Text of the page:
ADEA Washington Update

Oral Health Not Required Under HHS Proposed Rule

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On Feb. 23, the Departments of Health and Human Services, Labor, and Treasury released a proposal to extend the availability of short-term health insurance plans. The new rule would extend the maximum duration of short-term plans-which are not required to cover all of the Affordable Care Act’s (ACA) essential health benefits (EHBs)-from just under three months to 364 days. The proposed changes stem from the Oct. 12, 2017 executive order issued by President Trump that provided for HHS to make regulatory changes to health insurance plans.

Individuals between jobs, those who find ACA plans too expensive or people whose providers are out-of-network under ACA plans could potentially benefit from these newly extended short-term plans, according to an HHS fact sheet. According to Centers for Medicare & Medicaid Services Administrator Seema Verma, “allowing short-term, limited-duration insurance to cover longer periods gives Americans options and could be the difference between someone getting coverage or going without coverage.”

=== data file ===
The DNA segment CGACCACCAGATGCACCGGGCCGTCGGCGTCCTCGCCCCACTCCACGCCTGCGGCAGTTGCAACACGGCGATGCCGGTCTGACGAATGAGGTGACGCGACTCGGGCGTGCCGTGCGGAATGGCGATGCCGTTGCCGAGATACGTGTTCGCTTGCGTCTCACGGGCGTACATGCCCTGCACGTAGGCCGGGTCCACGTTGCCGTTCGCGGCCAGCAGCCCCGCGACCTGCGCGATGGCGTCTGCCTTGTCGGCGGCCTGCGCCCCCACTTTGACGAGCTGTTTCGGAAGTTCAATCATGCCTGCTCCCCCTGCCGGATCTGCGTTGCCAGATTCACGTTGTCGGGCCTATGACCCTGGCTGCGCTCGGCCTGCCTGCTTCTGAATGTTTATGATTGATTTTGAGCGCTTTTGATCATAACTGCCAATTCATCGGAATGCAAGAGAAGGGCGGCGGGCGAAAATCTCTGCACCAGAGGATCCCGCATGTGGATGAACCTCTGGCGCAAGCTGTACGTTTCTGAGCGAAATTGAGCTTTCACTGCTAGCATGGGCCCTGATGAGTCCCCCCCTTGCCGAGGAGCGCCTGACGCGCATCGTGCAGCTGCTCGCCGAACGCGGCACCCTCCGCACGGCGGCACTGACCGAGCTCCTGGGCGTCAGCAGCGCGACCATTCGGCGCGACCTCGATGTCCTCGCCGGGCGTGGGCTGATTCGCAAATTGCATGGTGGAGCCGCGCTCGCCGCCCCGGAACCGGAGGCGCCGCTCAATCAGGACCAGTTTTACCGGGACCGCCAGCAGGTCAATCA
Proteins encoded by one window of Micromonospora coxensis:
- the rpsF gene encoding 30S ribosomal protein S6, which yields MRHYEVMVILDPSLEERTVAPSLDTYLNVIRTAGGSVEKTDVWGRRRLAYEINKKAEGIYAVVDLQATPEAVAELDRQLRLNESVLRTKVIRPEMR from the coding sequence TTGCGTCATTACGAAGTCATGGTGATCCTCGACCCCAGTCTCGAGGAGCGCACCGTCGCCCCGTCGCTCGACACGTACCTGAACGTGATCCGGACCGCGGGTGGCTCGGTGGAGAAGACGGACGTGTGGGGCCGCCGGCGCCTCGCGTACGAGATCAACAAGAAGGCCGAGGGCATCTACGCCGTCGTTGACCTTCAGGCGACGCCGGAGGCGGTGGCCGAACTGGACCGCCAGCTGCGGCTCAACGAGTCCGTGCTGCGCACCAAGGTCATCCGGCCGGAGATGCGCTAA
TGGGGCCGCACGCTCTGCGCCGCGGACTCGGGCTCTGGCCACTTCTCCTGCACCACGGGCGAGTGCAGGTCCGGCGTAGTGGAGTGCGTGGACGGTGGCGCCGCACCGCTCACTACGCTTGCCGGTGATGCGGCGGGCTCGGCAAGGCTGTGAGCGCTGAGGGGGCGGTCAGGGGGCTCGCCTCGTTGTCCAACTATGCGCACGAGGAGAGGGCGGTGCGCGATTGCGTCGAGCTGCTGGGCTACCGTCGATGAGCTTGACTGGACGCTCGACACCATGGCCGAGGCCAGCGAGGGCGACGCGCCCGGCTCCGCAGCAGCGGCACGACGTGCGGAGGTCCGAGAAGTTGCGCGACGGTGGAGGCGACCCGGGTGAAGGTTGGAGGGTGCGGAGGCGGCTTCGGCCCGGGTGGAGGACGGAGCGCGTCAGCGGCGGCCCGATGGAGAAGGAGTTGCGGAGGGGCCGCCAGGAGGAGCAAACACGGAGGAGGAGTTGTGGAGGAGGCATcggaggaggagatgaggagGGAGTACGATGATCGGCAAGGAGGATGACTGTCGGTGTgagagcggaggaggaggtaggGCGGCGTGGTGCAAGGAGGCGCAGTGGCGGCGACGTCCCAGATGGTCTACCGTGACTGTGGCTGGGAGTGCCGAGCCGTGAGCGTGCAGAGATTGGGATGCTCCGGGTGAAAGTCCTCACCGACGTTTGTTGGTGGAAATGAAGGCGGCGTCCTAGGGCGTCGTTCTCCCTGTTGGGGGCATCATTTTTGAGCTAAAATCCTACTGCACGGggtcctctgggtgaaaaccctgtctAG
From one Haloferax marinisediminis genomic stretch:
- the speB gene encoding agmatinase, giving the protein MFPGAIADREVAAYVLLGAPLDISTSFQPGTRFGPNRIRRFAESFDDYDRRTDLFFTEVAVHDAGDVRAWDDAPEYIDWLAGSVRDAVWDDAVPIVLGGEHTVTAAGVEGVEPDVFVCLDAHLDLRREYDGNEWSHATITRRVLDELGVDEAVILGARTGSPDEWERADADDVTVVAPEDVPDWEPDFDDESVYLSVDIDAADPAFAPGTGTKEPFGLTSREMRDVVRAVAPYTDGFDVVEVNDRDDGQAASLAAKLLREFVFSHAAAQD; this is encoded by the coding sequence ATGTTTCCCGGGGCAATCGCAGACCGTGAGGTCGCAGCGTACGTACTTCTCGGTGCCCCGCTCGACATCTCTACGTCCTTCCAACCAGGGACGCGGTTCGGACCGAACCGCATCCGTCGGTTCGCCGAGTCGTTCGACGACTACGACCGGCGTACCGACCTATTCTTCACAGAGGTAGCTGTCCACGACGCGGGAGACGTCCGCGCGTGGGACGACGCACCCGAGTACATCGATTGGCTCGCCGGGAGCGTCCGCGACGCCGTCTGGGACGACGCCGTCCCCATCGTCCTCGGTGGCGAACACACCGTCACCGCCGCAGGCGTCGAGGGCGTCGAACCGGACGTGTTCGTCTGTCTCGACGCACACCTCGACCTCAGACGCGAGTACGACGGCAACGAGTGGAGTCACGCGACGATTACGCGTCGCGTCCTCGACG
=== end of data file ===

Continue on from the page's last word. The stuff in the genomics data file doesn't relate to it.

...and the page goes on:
The Department of Labor has already proposed its companion regulation to widen access to a form of coverage known as association health plans. The proposed rule would reclassify such plans so that they no longer have to include the 10 EHBs—which include pediatric oral health and mental health services. The proposed rule does include measures to help consumers who purchase short-term, limited-duration policies understand the coverage they are getting. The proposal would require one of two versions of a notice to appear in the contract and in any application materials that the plan is not required to comply with ACA provisions.

ADEA is monitoring these proposals and working with our coalition partners to ensure that oral health coverage remains a part of health care coverage.

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